# Rayleigh-Ritz Theorem

Let $U$ be an $n$-dimensional subspace of $L:=L_2([-1,1])$. Let $F$ be an acting on $L$, given at $f \in L$ $$(Ff)(x):=\int_{-1}^1 \frac{\sin a(x-y)}{(x-y)}f(y) dy, \quad x \in [-1,1], \quad a>0.$$ Let $\lambda_n(a), \, n=0,1,2\ldots,$ be the eigenvalues of $F$. Using Rayleigh-Ritz Theorem show that for all $n>a$ $$\lambda_n(a)\geq \min_{U/\{0\}}\frac{\|Ff\|_L}{\|f\|_L}.$$

Thank you.

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You haven't specified whether $F$ acts on $U$ or all of $L^2$. – A Blumenthal Feb 7 '13 at 17:19
Thank you. It acts on $L^2$. – Michael Feb 7 '13 at 17:22
So this is supposed to hold for every $U$ of dimension $n$, and every $n>a$, right? Are the $\lambda_n(a)$ in some order? – 1015 Feb 10 '13 at 1:08
Thank you. Yes, $\lambda_m$ are in a non-increasing order. And it hold for every $U$. – Michael Feb 10 '13 at 3:03
In the last equation, what is $U$? – Jas Ter Feb 13 '13 at 20:43

Since no one more knowledgeable has answered this, let me make an attempt. I will look at a closely related operator namely $$(Ff)(x) = \int_{-1}^1 \frac{\sin (a (x-y))}{ (x-y)} 1_{[-2,2]}(x-y) f(y) dy$$ which seems to be exactly what you have (check?) Here $1_{[-2,2]}$ is the indicator of the set $[-2,2]$. Introducing it does not change the integral over $x \in [-1,1]$.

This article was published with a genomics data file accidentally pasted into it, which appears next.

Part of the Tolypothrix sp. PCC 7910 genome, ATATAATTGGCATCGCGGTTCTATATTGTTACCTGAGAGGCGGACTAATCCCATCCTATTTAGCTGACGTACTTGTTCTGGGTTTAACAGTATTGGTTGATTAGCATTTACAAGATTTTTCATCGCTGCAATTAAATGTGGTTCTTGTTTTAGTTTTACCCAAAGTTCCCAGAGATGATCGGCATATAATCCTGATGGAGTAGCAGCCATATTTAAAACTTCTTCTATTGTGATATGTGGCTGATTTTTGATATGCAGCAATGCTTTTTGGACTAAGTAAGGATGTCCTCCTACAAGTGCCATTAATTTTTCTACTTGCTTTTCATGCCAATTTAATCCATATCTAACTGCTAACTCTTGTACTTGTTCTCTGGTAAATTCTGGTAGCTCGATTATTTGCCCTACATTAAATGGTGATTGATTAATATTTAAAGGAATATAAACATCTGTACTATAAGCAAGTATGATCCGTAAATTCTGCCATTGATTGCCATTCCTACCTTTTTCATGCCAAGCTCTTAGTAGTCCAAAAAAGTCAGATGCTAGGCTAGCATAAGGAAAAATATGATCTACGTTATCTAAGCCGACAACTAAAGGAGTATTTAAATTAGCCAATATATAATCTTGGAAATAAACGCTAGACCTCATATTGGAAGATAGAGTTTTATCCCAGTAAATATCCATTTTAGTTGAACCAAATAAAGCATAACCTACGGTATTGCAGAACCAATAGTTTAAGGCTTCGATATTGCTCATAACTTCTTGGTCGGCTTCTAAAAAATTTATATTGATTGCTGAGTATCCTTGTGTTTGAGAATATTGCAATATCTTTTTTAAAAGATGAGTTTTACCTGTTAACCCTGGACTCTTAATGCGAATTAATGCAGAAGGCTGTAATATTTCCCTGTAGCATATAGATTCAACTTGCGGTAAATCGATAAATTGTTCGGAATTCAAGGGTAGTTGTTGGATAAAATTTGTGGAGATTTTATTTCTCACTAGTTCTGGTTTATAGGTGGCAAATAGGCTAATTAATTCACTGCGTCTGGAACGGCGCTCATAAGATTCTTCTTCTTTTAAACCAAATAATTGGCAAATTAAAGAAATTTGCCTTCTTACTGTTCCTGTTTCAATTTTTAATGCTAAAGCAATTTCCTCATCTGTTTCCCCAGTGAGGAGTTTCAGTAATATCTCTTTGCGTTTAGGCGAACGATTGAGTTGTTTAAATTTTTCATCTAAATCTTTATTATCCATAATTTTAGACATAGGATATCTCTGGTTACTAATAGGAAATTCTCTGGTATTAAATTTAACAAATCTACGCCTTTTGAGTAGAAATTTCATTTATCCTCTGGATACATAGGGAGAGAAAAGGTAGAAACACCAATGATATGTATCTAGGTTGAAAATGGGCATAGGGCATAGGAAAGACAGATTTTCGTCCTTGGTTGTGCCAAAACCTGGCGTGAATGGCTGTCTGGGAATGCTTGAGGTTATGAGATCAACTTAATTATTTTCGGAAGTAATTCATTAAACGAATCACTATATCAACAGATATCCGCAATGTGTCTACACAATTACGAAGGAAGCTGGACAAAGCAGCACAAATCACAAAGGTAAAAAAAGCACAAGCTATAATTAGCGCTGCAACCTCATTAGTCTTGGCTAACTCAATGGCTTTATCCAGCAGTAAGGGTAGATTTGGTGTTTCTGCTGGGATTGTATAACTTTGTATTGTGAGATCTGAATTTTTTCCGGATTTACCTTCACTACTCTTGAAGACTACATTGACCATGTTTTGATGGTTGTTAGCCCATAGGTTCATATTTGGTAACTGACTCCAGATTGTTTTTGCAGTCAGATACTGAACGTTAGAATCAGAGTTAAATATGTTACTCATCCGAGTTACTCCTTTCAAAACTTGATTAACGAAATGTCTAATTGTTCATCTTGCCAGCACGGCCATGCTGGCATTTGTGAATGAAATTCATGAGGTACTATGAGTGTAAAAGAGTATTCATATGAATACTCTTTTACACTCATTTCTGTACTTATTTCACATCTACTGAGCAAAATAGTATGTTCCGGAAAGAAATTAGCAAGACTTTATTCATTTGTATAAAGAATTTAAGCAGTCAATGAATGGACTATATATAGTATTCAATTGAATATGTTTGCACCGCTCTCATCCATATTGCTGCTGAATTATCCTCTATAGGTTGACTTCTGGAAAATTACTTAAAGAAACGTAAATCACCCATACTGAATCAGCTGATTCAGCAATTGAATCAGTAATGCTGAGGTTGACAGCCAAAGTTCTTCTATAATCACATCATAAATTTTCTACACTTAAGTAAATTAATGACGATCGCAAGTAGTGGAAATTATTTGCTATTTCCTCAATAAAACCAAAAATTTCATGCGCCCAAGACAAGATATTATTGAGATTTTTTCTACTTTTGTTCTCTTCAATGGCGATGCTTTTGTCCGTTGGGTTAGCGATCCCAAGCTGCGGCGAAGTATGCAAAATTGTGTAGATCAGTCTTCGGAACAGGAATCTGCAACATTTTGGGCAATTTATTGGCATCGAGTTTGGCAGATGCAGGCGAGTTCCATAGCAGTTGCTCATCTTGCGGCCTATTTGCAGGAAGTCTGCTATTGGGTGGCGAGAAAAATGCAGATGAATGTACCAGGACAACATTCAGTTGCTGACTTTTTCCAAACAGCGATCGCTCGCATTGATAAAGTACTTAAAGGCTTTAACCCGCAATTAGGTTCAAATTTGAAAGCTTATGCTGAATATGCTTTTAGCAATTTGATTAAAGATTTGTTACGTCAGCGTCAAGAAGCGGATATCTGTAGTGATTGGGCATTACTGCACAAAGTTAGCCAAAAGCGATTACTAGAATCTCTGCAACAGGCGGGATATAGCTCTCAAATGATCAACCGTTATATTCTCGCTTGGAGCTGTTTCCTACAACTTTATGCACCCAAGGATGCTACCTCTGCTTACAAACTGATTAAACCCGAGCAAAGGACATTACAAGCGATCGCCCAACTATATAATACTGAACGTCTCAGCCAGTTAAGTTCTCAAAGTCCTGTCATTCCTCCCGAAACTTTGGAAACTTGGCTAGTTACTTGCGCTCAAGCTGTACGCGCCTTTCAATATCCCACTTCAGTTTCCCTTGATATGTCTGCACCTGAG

I will use $\|\cdot\|_2$ for the norm of $L^2([-1,1]) =: L^2[-1,1]$.

Now, we can use the corollary 4.28 of Brezis's functional analysis (p. 114 on English version) which says that if $g$ is a fixed function in $L^1(\mathbb{R})$ and $\mathcal{B}$ is a bounded set in $L^p(\mathbb{R})$ for $p \in [1,\infty)$, and we let $\mathcal{F} = g * \mathcal{B}$, then $\mathcal{F}|_{\Omega}$ has compact closure in $L^p(\Omega)$ for any measurable set $\Omega$ with finite measure.

Apply the above with $g(y) = \frac{\sin(ay)}{y} 1_{[-2,2]}(y)$ and $\mathcal{B}= \{ f: \| f\|_2 \le 1\}$, $p = 2$ and $\Omega = [-1,1]$ to conclude that $F:L^2[-1,1] \to L^2[-1,1]$ is a compact operator.

Now, here is a general statement of the Rayleigh-Ritz from Garling's Inequalities (p. 246)

Suppose that $T = \sum_{n=1}^\infty s_n(T) \langle \cdot,x_n\rangle y_n \in K(H_1,H_2)$ (that is compact from $H_1$ to $H_2$) where $(x_n)$ and $(y_n)$ are orthonomral sequences in $H_1$ and $H_2$, respectively, and $(s_n(T))$ is a decreasing sequence of non-negative real numbers, then $$s_n(T) = \inf \big\{ \| T_{|J^\perp} \|:\; \text{dim} J < n\big\}$$ where $\|T_{|J^\perp}\|$ is the norm of $T$ restricted to $J^\perp$, that is $$\|T_{|J^\perp}\| = \sup\{ \|T(x)\|:\; \|x\| \le 1, x \in J^\perp\}$$ Note that this is also the same as $$\|T_{|J^\perp}\| = \sup\Big\{ \frac{\|T(x)\|}{\|x\|}:\; x \in J^\perp \setminus\{0\}\Big\}$$

Take $T$ to be our $F$ operator (and $H_1 = H_2 = L^2[-1,1]$). Since $F$ is compact it has such a representation and putting the pieces together should give you the result you want for the singular values, and it seems that you are missing a $\perp$ in your statement. You might also try to show that the operator is positive (self-adjoint) in which case the result holds for eigenvalues too.

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